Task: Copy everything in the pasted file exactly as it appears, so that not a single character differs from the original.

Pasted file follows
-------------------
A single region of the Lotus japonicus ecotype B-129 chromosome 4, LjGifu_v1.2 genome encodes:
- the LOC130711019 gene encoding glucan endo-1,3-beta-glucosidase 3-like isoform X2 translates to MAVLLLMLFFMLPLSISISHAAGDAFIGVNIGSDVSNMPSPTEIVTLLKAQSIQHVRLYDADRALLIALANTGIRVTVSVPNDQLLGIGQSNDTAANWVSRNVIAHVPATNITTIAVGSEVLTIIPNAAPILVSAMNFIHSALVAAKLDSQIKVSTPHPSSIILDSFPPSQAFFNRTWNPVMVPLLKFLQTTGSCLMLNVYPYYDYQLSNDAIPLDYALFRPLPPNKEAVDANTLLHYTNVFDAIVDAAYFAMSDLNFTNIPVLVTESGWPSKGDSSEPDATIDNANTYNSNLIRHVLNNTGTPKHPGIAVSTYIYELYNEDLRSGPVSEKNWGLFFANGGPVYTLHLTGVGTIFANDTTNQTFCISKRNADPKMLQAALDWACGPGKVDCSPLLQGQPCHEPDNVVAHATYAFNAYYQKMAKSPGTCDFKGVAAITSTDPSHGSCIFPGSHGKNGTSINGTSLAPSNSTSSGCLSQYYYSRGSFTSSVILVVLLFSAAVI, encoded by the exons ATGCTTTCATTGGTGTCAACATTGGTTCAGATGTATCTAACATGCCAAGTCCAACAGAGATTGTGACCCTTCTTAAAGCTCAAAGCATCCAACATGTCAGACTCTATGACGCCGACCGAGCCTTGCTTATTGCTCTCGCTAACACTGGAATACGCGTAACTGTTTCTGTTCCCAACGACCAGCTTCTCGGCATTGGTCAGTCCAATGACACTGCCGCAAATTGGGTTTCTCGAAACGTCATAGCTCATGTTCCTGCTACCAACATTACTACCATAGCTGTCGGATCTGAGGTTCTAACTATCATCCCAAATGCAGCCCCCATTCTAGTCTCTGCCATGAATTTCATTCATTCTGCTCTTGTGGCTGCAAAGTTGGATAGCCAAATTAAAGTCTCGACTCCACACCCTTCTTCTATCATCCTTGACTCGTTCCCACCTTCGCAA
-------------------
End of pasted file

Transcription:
A single region of the Lotus japonicus ecotype B-129 chromosome 4, LjGifu_v1.2 genome encodes:
- the LOC130711019 gene encoding glucan endo-1,3-beta-glucosidase 3-like isoform X2 translates to MAVLLLMLFFMLPLSISISHAAGDAFIGVNIGSDVSNMPSPTEIVTLLKAQSIQHVRLYDADRALLIALANTGIRVTVSVPNDQLLGIGQSNDTAANWVSRNVIAHVPATNITTIAVGSEVLTIIPNAAPILVSAMNFIHSALVAAKLDSQIKVSTPHPSSIILDSFPPSQAFFNRTWNPVMVPLLKFLQTTGSCLMLNVYPYYDYQLSNDAIPLDYALFRPLPPNKEAVDANTLLHYTNVFDAIVDAAYFAMSDLNFTNIPVLVTESGWPSKGDSSEPDATIDNANTYNSNLIRHVLNNTGTPKHPGIAVSTYIYELYNEDLRSGPVSEKNWGLFFANGGPVYTLHLTGVGTIFANDTTNQTFCISKRNADPKMLQAALDWACGPGKVDCSPLLQGQPCHEPDNVVAHATYAFNAYYQKMAKSPGTCDFKGVAAITSTDPSHGSCIFPGSHGKNGTSINGTSLAPSNSTSSGCLSQYYYSRGSFTSSVILVVLLFSAAVI, encoded by the exons ATGCTTTCATTGGTGTCAACATTGGTTCAGATGTATCTAACATGCCAAGTCCAACAGAGATTGTGACCCTTCTTAAAGCTCAAAGCATCCAACATGTCAGACTCTATGACGCCGACCGAGCCTTGCTTATTGCTCTCGCTAACACTGGAATACGCGTAACTGTTTCTGTTCCCAACGACCAGCTTCTCGGCATTGGTCAGTCCAATGACACTGCCGCAAATTGGGTTTCTCGAAACGTCATAGCTCATGTTCCTGCTACCAACATTACTACCATAGCTGTCGGATCTGAGGTTCTAACTATCATCCCAAATGCAGCCCCCATTCTAGTCTCTGCCATGAATTTCATTCATTCTGCTCTTGTGGCTGCAAAGTTGGATAGCCAAATTAAAGTCTCGACTCCACACCCTTCTTCTATCATCCTTGACTCGTTCCCACCTTCGCAA